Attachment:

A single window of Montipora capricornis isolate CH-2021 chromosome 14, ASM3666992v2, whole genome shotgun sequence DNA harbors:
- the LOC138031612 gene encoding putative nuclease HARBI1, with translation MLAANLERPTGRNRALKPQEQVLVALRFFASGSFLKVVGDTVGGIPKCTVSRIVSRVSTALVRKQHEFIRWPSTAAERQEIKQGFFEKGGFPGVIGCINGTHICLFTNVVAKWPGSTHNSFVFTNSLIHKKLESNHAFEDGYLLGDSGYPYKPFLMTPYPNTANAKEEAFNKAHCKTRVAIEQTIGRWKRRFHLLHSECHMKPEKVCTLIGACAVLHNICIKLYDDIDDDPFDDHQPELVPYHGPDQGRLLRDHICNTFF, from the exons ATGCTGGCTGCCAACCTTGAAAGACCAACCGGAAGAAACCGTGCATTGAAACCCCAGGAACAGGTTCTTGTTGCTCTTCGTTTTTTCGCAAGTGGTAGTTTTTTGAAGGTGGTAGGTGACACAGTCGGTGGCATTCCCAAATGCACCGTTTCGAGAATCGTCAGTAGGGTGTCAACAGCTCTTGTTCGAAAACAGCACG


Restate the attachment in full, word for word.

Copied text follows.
A single window of Montipora capricornis isolate CH-2021 chromosome 14, ASM3666992v2, whole genome shotgun sequence DNA harbors:
- the LOC138031612 gene encoding putative nuclease HARBI1, with translation MLAANLERPTGRNRALKPQEQVLVALRFFASGSFLKVVGDTVGGIPKCTVSRIVSRVSTALVRKQHEFIRWPSTAAERQEIKQGFFEKGGFPGVIGCINGTHICLFTNVVAKWPGSTHNSFVFTNSLIHKKLESNHAFEDGYLLGDSGYPYKPFLMTPYPNTANAKEEAFNKAHCKTRVAIEQTIGRWKRRFHLLHSECHMKPEKVCTLIGACAVLHNICIKLYDDIDDDPFDDHQPELVPYHGPDQGRLLRDHICNTFF, from the exons ATGCTGGCTGCCAACCTTGAAAGACCAACCGGAAGAAACCGTGCATTGAAACCCCAGGAACAGGTTCTTGTTGCTCTTCGTTTTTTCGCAAGTGGTAGTTTTTTGAAGGTGGTAGGTGACACAGTCGGTGGCATTCCCAAATGCACCGTTTCGAGAATCGTCAGTAGGGTGTCAACAGCTCTTGTTCGAAAACAGCACG